Growing, Owing, Gone

The farm crisis was supposed to be over a decade ago­when the TV crews packed up and the celebrities went home. But in places like Renville County, farmers have been harvesting hard times ever since.

But the same forces decimating the Red River Valley are eating away at the rest of the state's rural areas. Renville County, Redwood County, Yellow Medicine, Lincoln, Cottonwood, Kandiyohi--all tell the same story: auction sales in the newspaper, worried faces in line at the banks. Farmers who barely held on through the hard times in the 1980s are calling daily to elevator operators, who repeat yesterday's news--prices down and dropping.

For traditional farmers like Richard Serbus, survival comes down to simple math, figures you could scratch out on a slip of scrap paper. Steve Zenk, who teaches at the Ridgewater College farm business management program in Olivia, spends the better part of his days running the numbers on farm country. Take, he says, an acre of corn. Start the formula with the fact that most of the family farmers in Renville County rent more land than they could ever own in today's economy--at a going price of $90 an acre and up. Seed runs an average of $32 an acre. Fertilizer is $55, spray for weeds and insects another $30. Fuel and oil to run a tractor, nothing fancy, cost $11, with $19 for repair and maintenance. Tack on $7 to insure the crop against hail and wind damage, and $9 to dry the corn after harvest. Another $11 goes to the bank to service a farmer's operating or equipment loans. Average bottom line: $264 for one acre of corn.

Say you put in 400 acres of corn--a decent spread for a small-scale farmer in Renville County. Figuring with Zenk's averages, you will spend some $105,600 from planting to harvest. Most farmers only wish they had money like that on hand. They don't, so they take out a federally backed operating loan against last year's crop, which as a rule isn't sold until a year after harvest. Operating loans are short-term, with payment in full usually due within nine months. The average farmer in Renville County, Zenk says, carries a total debt load of $376,000, with a quarter of it--$94,000--due at the end of the year.

Dawn Villella

If you're lucky and the weather's right, the corn didn't dry out, burn from the roots up, or drown. The tractor didn't break down any more than you could fix without help. No blight or scab or worm hit your crop. And you stayed healthy enough to be out in the field every day. You can count, Zenk says, on a yield of 128 bushels of corn on the acre, the average for Renville County.

But then you tune in your radio to the financial crash in Asia and hear that one of your best customers is broke. The farm report announcer says that crops are good in Brazil this year, which means more grain coming onto the market and driving prices down--simple supply-and-demand economics. You phone up the elevator operator for the current price on corn--Is it going to go below $1.50? He tells you it already has. It's at $1.47 a bushel and going down. $188.16 an acre. $75, 264 for your crop. Bottom line: You just paid, this season, $30,336 for the privilege of raising 400 acres of corn. Tell that to the bank.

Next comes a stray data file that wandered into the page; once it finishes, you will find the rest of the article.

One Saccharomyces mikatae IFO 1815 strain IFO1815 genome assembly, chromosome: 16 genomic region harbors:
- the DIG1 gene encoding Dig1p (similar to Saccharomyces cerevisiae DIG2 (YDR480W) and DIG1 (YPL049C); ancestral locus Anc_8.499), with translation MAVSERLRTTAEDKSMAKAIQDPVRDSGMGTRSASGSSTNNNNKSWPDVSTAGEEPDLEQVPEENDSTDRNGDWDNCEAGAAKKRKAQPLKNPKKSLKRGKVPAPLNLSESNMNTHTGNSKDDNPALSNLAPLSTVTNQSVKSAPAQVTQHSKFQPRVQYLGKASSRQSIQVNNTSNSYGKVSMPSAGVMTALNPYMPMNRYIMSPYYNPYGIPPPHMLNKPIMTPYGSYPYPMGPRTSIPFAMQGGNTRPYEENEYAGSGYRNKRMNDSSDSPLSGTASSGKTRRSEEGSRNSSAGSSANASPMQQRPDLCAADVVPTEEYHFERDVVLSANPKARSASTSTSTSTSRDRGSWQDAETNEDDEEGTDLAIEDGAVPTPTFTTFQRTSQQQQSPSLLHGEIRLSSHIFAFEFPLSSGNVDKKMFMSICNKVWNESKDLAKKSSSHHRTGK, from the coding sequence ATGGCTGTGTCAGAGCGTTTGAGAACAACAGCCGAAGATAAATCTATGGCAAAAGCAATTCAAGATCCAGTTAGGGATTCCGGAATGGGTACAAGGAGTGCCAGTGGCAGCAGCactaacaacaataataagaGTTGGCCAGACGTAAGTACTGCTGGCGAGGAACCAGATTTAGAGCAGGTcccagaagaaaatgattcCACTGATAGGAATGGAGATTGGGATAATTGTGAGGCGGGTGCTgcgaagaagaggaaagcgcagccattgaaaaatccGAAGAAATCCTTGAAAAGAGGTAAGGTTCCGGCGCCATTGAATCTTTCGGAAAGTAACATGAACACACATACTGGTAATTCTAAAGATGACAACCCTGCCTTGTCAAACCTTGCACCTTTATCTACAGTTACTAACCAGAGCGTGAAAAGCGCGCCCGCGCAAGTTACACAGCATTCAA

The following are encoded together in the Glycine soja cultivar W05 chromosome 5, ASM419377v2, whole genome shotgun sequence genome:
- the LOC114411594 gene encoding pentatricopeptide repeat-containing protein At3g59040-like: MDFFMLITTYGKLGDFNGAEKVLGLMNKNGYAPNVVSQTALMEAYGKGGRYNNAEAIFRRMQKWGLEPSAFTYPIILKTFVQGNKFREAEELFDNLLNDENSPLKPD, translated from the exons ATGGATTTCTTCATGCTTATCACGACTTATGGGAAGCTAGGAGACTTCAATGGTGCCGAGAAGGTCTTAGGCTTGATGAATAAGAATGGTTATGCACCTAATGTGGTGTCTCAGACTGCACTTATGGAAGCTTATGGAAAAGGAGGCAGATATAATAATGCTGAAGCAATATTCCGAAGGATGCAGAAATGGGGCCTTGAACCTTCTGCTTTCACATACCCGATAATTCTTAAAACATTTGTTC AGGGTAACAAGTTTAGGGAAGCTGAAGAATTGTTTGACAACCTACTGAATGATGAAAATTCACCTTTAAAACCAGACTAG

"There's the guy who won the sweepstakes," says Delores Swoboda. She's sitting at her kitchen table in her farmhouse with the latest press release from state Rep. Steve Wenzel in front of her: Short of something dramatic happening, it reads, agriculture experts predict that as many as 40 percent of Midwest farmers could face bankruptcy in the next year. "So this guy wins 10 million dollars--well, he can afford to farm quite a few years before that's gone." She throws back her head and laughs. Then her face takes on a grim look, and she reaches for another cigarette. "To me, it's a worse crisis than it was in the '80s. They got rid of most of the little guys already. I don't know if there's any hope of saving it."

A fourth-generation farmer and a no-bull rabble-rouser, Swoboda is known far beyond the borders of Renville County. In the early 1980s, she stood front and center in opposing hazardous wastewater dump sites along the Minnesota River. When the family-farm advocacy group Groundswell formed in November 1984, last decade's crisis had already begun to drive her neighbors in Renville County out of business. Swoboda joined the group as the editor of the Groundswell newsletter.

"We were farmers," she explains, "and we always felt like we had an obligation to our community and our little towns and schools and churches. If everybody's going to get foreclosed on and the big people are just going to get bigger and bigger, eventually you're not going to have any small towns or small schools. So we figured we could get together and do some demonstrating, go down to the capitol and in a very peaceful way let people know that there was a heck of a problem out here."

On behalf of Groundswell, she led rallies at farm foreclosures. She brought groups of farmers to St. Paul to buttonhole legislators. She mailed newsletters to more than 2,000 farm families around Minnesota. But she always figured the best thing she could do for farmers was to pick up her phone and listen. "There were so many farmers sitting at home going through depression," she remembers. "Instead of milking his cows, one farmer just sat on a little stool and looked out the window for three days."

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